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Heidi E. Hamm, Ph.D.

Professor of Pharmacology
Aileen M. Lange and Annie Mary Lyle Chair in Cardiovascular Research


 

 

Research Description

My work is focused on understanding the molecular basis of signaling mechanisms mediated by G proteins, which are switch proteins. G proteins are normally inactive, but a receptor that has received a specific signal can activate G proteins, leading to changes in the activity of enzymes that produce second messengers such as cyclic AMP and calcium.

The resulting changes in cellular activity underlie a large number of physiological processes. G protein-mediated signalling cascades are key regulators of many physiological processes, including processes of development, differentiation, and regulation of cell division. In the brain, many key neurotransmitters and neuromodulators mediate a myriad of functions by activation of such G protein cascades.

The research in my laboratory is aimed at understanding how G proteins become activated by receptors, how they in turn activate effector enzymes, and how they turn off. We determined the sites of interaction between proteins using a method of decomposing the proteins into small synthetic peptides and determining which peptides blocked interaction sites (Hamm et al., 1988; Rarick et al., 1992; Artemyev et al., 1993; Arshavsky et al., 1994). To understand the process more fully, we determined the atomic structure of the proteins in collaboration with the group of Paul Sigler. We used X-ray crystallography to solve the three-dimensional structures of G proteins in their inactive (GDP bound, (Lambright et al., 1994) and activated (GTPbgS-bound) forms (Noel et al., 1993). We caught a glimpse of the self-inactivating process in another crystal form, the transition state analog, Ga.GDP.AlF4- (Sondek et al., 1994). More recently, the structures of the bg subunit (Sondek et al., 1996) and the heterotrimeric G protein (Lambright et al., 1996) were solved. These high-resolution structural studies allowed us to postulate specific hypotheses regarding mechanisms of receptor:G protein interaction and activation, G protein subunit association-dissociation and effector activation.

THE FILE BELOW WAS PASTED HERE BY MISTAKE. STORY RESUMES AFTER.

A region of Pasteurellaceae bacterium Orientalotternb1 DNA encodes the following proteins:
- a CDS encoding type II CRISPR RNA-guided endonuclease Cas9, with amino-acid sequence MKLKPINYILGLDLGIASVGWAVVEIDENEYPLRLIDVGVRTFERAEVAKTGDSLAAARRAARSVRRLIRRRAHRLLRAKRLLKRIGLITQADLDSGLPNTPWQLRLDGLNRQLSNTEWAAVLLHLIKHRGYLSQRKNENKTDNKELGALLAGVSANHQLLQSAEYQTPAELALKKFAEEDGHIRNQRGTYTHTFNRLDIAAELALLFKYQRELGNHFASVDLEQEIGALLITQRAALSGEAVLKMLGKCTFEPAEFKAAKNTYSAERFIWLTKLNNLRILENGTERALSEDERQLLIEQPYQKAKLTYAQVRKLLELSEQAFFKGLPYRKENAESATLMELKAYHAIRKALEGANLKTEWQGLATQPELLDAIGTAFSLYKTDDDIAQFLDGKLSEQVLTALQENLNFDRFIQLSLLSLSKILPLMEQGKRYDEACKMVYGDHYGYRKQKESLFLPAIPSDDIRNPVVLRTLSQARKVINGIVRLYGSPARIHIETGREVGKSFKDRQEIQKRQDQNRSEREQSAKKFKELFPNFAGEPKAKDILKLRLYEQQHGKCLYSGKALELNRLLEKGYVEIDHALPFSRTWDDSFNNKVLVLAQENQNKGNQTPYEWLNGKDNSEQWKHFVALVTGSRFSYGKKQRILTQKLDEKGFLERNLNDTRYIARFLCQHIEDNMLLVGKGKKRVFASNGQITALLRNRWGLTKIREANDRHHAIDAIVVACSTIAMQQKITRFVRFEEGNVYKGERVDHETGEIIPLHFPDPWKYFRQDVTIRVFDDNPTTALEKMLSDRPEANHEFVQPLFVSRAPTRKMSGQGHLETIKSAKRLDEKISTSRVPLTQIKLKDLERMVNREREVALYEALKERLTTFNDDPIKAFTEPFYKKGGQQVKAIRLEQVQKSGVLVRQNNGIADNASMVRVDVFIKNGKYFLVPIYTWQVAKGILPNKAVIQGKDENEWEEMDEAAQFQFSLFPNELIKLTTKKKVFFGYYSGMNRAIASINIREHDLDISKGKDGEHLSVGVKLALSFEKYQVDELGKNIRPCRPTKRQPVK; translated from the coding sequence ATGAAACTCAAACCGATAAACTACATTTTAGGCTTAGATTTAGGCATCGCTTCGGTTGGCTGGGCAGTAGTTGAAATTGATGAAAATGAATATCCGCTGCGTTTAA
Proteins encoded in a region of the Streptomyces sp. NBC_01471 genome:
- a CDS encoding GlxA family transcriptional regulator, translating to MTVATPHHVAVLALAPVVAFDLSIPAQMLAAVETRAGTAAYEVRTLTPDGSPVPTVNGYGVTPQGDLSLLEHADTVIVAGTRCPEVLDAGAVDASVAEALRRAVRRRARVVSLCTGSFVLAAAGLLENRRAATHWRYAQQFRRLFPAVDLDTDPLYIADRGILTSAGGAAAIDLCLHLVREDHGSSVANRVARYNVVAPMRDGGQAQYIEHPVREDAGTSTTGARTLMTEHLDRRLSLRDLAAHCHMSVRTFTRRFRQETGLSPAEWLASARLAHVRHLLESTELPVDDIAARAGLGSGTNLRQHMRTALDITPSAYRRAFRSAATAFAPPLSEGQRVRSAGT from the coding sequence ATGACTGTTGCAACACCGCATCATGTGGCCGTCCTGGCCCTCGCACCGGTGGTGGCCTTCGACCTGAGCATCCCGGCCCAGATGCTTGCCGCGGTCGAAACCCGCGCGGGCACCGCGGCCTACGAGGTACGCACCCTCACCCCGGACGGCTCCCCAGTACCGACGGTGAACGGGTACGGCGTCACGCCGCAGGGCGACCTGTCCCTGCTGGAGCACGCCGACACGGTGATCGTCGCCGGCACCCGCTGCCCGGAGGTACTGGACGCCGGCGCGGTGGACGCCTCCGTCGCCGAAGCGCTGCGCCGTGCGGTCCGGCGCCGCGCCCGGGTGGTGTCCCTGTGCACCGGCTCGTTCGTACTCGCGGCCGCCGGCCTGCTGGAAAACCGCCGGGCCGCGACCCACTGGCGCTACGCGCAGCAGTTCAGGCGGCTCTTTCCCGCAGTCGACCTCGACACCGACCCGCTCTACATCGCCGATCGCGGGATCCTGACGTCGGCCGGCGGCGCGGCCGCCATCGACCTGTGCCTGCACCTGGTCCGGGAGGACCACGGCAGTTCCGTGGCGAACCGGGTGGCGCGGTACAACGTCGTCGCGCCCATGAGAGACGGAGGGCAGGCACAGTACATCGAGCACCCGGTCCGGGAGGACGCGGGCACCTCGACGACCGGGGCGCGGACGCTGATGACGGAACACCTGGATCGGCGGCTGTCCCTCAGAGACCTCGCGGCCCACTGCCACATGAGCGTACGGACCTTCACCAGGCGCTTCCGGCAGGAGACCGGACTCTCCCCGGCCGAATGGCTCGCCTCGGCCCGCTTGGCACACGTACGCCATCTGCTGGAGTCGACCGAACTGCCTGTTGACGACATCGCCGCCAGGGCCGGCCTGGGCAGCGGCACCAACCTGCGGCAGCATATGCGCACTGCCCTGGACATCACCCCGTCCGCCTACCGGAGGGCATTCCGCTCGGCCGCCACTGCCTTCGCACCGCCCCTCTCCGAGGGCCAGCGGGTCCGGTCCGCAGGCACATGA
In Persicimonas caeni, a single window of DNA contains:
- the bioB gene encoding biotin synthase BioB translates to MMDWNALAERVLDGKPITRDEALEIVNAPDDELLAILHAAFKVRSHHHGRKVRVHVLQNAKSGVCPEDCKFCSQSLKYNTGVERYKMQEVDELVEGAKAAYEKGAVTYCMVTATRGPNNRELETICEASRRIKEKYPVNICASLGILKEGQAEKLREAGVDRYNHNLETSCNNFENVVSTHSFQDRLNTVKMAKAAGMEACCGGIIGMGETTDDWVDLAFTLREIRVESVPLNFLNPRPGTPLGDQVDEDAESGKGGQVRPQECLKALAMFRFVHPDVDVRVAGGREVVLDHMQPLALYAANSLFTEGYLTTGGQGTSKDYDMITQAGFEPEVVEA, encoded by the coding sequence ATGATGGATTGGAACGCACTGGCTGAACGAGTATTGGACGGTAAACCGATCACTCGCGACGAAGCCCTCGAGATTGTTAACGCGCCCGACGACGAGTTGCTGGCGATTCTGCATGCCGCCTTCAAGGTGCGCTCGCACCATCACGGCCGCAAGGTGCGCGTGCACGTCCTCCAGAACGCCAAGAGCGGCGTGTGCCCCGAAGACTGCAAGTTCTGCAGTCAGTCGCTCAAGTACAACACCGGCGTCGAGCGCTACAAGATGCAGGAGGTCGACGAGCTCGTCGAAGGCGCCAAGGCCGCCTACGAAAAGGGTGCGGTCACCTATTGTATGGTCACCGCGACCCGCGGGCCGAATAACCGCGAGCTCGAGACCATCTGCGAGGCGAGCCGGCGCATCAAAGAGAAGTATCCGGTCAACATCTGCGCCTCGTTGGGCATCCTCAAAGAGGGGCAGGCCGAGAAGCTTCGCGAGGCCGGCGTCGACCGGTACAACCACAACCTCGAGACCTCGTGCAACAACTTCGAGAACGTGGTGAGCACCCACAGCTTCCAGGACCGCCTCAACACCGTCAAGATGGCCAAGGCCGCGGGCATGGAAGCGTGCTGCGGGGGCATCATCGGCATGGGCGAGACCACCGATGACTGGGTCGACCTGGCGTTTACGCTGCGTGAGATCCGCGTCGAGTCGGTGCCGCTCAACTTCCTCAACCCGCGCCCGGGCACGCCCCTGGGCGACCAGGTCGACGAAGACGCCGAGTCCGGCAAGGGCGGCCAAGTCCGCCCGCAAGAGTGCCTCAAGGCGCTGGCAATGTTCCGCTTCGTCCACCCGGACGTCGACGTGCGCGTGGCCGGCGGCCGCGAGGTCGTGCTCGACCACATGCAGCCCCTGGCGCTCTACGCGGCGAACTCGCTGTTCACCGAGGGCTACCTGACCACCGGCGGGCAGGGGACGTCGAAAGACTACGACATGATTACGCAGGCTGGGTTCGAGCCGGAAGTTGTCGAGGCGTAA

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Vanderbilt Faculty Profile

Hamm Lab 

Vanderbilt Brain Institute (VBI) 

Vanderbilt Center for Addiction Research (VCAR) 

Vanderbilt Institute of Chemical Biology (VICB)